German clothing retailer C&A is examining partnerships and other types of outside investment as it develops a turnaround plan focusing on China and other emerging markets. Swiss-based COFRA Holding issued a statement in response to a report in Spiegel Online that C&A, which was founded in the 19th century and remains in family ownership, was close to being sold to a group of unnamed Chinese investors.
The company is committed to a successful, future-proof C&A business and as such at C&A it has embarked on a transformation and growth programme, says a COFRA Holding representative. The ongoing transformation of C&A includes an investigation of ways to accelerate in high growth priority areas. These included “China, emerging markets that could potentially include partnerships and other types of additional external investment.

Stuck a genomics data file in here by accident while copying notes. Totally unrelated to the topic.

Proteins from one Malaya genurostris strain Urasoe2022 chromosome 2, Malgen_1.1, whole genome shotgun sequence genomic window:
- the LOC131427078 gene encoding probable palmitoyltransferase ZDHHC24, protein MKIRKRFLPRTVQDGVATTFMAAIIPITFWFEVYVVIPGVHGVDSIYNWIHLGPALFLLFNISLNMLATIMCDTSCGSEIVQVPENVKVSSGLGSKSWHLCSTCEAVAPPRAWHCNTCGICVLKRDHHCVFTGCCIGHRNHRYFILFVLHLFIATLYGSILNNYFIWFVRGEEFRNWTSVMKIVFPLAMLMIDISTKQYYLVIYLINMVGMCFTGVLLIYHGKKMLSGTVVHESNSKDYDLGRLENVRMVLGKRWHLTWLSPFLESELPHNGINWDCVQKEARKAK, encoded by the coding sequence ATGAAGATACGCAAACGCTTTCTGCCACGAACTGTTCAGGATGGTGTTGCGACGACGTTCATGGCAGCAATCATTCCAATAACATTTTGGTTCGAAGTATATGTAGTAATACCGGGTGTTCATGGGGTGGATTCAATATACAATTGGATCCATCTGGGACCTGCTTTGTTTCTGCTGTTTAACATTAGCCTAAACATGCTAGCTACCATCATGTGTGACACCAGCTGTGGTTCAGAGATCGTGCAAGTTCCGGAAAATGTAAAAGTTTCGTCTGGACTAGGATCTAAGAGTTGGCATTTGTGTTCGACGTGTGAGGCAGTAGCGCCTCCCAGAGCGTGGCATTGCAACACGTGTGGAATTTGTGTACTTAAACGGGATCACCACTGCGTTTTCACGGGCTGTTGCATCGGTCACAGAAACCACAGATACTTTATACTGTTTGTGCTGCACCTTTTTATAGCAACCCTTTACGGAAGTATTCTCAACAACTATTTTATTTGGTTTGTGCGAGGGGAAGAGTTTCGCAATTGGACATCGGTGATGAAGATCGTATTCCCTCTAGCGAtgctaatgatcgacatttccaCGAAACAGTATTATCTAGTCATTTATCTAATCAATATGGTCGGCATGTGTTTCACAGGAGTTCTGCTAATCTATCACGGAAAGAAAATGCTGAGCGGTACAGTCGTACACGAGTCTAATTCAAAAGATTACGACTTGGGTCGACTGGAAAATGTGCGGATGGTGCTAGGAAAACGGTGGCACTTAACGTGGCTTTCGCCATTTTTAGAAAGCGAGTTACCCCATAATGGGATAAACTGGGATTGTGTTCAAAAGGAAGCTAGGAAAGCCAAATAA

C&A was founded as a confectionery business in 1841 by brothers Clemens and August Brenninkmeyer, and today runs more than 1,500 stores, employs 35,000 people and operates in 18 European countries. The business, controlled via COFRA by more than 1,000 descendants of the Brenninkmeyers, has struggled of late to compete with fast-fashion brands and online retailers. Caparros, formerly of German supermarket chain REWE, was hired as chief executive of C&A in mid-2017, replacing Philippe Brenninkmeijer in a break from the tradition of a family member running the company.